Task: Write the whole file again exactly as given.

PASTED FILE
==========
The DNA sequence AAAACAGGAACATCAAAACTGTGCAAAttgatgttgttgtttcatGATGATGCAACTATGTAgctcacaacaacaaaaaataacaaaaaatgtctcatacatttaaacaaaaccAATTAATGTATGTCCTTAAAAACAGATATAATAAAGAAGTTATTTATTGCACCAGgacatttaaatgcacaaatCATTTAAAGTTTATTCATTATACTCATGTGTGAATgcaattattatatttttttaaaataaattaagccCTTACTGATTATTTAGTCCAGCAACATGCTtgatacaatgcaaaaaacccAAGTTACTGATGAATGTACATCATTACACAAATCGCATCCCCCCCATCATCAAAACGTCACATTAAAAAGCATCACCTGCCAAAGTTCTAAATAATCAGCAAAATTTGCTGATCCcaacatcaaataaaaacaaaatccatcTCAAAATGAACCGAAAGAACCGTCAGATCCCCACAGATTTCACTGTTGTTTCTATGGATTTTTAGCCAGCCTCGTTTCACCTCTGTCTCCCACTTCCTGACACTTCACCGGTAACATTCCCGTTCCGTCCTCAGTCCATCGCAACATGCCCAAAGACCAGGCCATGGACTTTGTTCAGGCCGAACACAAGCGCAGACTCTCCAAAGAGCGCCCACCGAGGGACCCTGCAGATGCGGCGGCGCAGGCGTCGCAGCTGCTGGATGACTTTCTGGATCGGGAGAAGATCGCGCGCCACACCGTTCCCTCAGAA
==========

The DNA sequence AAAACAGGAACATCAAAACTGTGCAAAttgatgttgttgtttcatGATGATGCAACTATGTAgctcacaacaacaaaaaataacaaaaaatgtctcatacatttaaacaaaaccAATTAATGTATGTCCTTAAAAACAGATATAATAAAGAAGTTATTTATTGCACCAGgacatttaaatgcacaaatCATTTAAAGTTTATTCATTATACTCATGTGTGAATgcaattattatatttttttaaaataaattaagccCTTACTGATTATTTAGTCCAGCAACATGCTtgatacaatgcaaaaaacccAAGTTACTGATGAATGTACATCATTACACAAATCGCATCCCCCCCATCATCAAAACGTCACATTAAAAAGCATCACCTGCCAAAGTTCTAAATAATCAGCAAAATTTGCTGATCCcaacatcaaataaaaacaaaatccatcTCAAAATGAACCGAAAGAACCGTCAGATCCCCACAGATTTCACTGTTGTTTCTATGGATTTTTAGCCAGCCTCGTTTCACCTCTGTCTCCCACTTCCTGACACTTCACCGGTAACATTCCCGTTCCGTCCTCAGTCCATCGCAACATGCCCAAAGACCAGGCCATGGACTTTGTTCAGGCCGAACACAAGCGCAGACTCTCCAAAGAGCGCCCACCGAGGGACCCTGCAGATGCGGCGGCGCAGGCGTCGCAGCTGCTGGATGACTTTCTGGATCGGGAGAAGATCGCGCGCCACACCGTTCCCTCAGAA